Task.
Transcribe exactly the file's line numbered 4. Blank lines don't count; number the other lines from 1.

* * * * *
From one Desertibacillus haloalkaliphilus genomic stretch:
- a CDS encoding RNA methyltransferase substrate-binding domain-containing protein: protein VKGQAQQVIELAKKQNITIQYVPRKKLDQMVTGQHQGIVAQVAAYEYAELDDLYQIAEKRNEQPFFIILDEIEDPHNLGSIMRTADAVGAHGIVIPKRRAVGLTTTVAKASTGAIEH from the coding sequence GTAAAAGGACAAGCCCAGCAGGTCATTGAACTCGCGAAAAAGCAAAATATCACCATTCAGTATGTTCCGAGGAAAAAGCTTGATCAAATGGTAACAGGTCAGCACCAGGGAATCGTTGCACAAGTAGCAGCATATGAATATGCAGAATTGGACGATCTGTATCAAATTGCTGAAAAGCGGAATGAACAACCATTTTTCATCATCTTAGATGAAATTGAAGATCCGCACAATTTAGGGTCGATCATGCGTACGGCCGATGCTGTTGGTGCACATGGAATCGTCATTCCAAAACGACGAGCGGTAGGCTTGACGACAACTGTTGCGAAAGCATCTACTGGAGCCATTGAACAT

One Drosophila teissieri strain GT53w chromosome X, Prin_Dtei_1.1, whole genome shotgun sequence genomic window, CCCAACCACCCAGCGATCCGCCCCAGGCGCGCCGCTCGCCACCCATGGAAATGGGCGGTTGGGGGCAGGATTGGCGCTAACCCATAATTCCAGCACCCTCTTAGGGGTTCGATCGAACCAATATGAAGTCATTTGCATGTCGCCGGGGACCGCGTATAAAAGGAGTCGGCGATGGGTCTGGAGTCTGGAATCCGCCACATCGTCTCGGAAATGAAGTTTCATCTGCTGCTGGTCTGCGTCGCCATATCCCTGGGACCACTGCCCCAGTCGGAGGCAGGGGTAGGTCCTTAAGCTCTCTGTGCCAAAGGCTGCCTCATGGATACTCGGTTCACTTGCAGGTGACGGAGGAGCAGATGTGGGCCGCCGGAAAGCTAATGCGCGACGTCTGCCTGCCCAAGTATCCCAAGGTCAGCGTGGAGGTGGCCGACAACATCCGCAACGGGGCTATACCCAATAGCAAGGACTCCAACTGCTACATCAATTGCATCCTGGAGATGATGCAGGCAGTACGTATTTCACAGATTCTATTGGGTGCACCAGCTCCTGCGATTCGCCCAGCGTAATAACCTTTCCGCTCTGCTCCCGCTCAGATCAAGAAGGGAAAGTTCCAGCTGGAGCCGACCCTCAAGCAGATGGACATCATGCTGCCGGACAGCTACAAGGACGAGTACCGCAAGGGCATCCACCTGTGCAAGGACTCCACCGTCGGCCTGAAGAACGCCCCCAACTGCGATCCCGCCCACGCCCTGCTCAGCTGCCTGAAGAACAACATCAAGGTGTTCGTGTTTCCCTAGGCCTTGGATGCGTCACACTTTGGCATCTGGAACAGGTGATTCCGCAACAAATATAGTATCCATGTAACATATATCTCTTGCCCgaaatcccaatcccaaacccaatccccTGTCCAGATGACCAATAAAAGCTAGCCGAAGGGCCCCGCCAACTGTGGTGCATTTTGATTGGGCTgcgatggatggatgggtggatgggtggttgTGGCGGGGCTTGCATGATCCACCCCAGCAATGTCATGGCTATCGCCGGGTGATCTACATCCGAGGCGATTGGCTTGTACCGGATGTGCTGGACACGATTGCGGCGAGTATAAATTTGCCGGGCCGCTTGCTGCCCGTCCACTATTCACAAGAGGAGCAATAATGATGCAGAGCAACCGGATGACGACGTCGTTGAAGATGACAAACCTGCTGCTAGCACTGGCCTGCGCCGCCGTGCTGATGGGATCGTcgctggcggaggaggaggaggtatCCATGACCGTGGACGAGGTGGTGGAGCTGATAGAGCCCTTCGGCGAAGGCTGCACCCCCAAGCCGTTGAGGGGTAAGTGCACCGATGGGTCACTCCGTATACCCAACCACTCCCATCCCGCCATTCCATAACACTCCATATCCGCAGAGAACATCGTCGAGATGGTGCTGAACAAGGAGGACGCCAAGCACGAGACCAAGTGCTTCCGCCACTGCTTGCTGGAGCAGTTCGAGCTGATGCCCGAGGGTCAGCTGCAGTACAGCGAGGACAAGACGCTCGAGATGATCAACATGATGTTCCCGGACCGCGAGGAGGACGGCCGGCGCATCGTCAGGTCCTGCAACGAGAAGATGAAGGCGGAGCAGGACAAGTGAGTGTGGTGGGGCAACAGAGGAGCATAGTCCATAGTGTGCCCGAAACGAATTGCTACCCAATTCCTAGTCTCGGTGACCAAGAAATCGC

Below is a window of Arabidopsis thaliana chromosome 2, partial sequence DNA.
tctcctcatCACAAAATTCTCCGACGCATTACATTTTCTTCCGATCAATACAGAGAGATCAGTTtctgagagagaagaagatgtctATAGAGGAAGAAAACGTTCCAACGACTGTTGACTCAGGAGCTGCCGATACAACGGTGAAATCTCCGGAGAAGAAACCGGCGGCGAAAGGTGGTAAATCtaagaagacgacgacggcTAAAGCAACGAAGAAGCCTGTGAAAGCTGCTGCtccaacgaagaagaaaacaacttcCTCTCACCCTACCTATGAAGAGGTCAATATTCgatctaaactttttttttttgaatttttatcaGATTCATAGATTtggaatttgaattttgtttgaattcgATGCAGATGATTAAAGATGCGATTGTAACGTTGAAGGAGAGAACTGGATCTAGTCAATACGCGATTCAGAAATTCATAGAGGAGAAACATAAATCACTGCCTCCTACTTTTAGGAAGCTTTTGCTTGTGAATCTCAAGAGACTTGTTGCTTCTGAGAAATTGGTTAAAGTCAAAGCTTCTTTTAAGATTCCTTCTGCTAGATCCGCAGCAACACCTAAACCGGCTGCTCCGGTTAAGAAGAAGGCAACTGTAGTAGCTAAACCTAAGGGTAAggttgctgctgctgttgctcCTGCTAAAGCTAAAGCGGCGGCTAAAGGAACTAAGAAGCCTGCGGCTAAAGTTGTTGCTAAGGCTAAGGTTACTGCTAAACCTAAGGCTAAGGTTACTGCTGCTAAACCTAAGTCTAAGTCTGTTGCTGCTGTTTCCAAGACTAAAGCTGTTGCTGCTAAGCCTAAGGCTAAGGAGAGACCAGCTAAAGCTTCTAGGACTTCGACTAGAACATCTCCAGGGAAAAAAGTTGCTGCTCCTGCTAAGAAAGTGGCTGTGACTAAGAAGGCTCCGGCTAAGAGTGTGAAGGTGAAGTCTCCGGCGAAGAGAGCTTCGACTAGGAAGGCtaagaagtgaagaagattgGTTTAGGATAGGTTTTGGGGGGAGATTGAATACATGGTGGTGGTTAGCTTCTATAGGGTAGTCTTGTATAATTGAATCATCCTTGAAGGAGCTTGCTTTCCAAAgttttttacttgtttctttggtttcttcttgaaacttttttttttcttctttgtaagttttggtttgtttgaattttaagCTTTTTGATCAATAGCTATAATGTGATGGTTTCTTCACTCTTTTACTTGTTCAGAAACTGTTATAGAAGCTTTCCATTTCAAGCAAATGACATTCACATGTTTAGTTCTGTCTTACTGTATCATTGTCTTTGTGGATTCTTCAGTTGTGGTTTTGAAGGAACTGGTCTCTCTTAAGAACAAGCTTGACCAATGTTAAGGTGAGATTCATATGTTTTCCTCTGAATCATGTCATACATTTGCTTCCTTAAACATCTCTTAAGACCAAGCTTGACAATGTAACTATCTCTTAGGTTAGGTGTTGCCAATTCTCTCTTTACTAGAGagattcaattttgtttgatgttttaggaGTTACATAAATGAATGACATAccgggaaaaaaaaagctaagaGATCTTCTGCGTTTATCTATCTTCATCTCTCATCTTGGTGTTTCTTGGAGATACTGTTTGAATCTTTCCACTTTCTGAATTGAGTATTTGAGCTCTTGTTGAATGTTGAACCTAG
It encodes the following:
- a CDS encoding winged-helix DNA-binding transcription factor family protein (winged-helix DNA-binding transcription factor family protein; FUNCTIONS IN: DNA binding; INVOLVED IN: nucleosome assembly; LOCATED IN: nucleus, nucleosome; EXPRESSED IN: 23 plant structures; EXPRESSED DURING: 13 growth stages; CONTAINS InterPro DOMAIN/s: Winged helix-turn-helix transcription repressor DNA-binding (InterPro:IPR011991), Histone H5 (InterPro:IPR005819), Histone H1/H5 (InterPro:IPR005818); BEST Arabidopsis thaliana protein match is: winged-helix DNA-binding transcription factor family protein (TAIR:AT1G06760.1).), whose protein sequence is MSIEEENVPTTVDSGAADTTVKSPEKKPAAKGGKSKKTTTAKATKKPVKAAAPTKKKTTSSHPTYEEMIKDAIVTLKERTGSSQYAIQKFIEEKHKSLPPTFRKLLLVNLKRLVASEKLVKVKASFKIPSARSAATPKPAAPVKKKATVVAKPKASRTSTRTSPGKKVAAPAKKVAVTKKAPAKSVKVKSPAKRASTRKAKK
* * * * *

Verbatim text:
Below is a window of Arabidopsis thaliana chromosome 2, partial sequence DNA.